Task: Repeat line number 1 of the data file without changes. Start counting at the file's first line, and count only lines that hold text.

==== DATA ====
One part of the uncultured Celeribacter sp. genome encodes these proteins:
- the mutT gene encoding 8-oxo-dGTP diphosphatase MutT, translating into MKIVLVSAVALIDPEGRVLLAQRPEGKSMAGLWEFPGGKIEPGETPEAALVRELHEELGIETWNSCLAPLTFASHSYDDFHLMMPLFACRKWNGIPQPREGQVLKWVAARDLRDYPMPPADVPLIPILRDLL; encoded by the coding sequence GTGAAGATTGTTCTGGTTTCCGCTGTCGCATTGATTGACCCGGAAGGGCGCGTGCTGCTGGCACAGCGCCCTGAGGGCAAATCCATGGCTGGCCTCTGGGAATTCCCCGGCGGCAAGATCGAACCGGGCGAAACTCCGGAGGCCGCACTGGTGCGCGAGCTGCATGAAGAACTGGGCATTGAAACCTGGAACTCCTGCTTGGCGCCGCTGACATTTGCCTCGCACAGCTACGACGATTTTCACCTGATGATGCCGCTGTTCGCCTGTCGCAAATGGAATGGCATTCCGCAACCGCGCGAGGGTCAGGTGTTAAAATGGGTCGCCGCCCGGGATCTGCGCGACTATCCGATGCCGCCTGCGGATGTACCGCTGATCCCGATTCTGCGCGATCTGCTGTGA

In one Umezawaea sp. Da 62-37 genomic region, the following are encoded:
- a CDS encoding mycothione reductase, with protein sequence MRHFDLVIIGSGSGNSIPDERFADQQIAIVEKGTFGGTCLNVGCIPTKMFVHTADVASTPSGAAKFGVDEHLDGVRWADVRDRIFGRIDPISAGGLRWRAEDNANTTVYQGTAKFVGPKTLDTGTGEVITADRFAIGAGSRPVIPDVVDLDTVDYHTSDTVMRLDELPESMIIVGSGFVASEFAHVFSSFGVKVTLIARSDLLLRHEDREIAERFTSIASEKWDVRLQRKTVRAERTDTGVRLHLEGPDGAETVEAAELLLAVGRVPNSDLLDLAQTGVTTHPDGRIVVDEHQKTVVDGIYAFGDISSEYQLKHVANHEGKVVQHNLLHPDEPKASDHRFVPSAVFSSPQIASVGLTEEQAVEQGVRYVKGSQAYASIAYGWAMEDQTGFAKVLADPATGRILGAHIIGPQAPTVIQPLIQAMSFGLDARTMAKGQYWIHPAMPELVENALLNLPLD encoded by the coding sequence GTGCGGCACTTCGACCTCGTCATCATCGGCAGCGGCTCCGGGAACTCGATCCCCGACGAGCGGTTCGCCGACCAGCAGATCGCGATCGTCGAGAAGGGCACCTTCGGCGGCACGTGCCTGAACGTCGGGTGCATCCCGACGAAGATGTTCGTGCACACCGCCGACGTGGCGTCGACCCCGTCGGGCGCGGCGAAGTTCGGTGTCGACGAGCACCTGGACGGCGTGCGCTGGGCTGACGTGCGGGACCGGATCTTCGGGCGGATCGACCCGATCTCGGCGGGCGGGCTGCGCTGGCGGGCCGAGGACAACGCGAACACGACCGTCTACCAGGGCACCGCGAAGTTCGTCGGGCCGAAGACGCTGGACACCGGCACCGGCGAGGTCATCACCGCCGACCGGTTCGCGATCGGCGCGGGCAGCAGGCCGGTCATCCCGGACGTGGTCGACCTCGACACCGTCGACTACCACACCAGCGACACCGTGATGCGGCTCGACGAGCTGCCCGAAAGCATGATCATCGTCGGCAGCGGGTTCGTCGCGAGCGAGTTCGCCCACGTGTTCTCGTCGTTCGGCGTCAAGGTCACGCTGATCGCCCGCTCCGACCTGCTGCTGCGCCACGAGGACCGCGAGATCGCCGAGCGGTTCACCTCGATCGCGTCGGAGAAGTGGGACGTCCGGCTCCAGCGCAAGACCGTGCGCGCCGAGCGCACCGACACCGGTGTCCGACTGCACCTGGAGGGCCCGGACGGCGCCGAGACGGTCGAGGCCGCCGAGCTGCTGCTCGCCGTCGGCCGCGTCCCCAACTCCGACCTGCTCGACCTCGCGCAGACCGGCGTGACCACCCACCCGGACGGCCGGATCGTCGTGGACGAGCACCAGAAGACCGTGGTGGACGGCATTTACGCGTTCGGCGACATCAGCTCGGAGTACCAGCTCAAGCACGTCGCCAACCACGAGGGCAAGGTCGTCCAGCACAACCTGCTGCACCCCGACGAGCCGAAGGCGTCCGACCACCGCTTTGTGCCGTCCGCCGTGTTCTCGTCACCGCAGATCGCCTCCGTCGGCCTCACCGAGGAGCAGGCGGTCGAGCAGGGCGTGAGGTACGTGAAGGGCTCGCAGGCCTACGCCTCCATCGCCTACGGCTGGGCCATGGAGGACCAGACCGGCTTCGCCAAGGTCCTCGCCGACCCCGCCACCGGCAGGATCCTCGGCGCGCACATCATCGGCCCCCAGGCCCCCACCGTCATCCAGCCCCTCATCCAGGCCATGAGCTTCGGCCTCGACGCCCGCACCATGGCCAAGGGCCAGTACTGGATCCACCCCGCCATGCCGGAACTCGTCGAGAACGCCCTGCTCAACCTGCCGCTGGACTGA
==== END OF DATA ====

One part of the uncultured Celeribacter sp. genome encodes these proteins: